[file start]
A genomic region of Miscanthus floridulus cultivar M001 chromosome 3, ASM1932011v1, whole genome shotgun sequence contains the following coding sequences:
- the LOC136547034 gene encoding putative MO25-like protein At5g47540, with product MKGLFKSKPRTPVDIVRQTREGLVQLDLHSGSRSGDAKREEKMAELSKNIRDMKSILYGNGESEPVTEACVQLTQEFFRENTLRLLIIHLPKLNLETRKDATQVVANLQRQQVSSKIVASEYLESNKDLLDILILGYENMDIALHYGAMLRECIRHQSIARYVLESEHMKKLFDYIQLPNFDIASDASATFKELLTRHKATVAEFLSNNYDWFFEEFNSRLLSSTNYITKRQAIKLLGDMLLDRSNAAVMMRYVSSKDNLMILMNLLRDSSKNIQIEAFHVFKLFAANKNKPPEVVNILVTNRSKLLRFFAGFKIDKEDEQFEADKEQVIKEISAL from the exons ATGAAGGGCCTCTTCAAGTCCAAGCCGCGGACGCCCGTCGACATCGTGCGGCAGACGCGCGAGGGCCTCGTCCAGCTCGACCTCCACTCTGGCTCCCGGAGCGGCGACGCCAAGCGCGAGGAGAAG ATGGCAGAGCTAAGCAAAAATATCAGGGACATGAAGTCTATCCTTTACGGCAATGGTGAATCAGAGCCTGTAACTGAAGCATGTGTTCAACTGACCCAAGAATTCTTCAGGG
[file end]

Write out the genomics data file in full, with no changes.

A genomic region of Miscanthus floridulus cultivar M001 chromosome 3, ASM1932011v1, whole genome shotgun sequence contains the following coding sequences:
- the LOC136547034 gene encoding putative MO25-like protein At5g47540, with product MKGLFKSKPRTPVDIVRQTREGLVQLDLHSGSRSGDAKREEKMAELSKNIRDMKSILYGNGESEPVTEACVQLTQEFFRENTLRLLIIHLPKLNLETRKDATQVVANLQRQQVSSKIVASEYLESNKDLLDILILGYENMDIALHYGAMLRECIRHQSIARYVLESEHMKKLFDYIQLPNFDIASDASATFKELLTRHKATVAEFLSNNYDWFFEEFNSRLLSSTNYITKRQAIKLLGDMLLDRSNAAVMMRYVSSKDNLMILMNLLRDSSKNIQIEAFHVFKLFAANKNKPPEVVNILVTNRSKLLRFFAGFKIDKEDEQFEADKEQVIKEISAL from the exons ATGAAGGGCCTCTTCAAGTCCAAGCCGCGGACGCCCGTCGACATCGTGCGGCAGACGCGCGAGGGCCTCGTCCAGCTCGACCTCCACTCTGGCTCCCGGAGCGGCGACGCCAAGCGCGAGGAGAAG ATGGCAGAGCTAAGCAAAAATATCAGGGACATGAAGTCTATCCTTTACGGCAATGGTGAATCAGAGCCTGTAACTGAAGCATGTGTTCAACTGACCCAAGAATTCTTCAGGG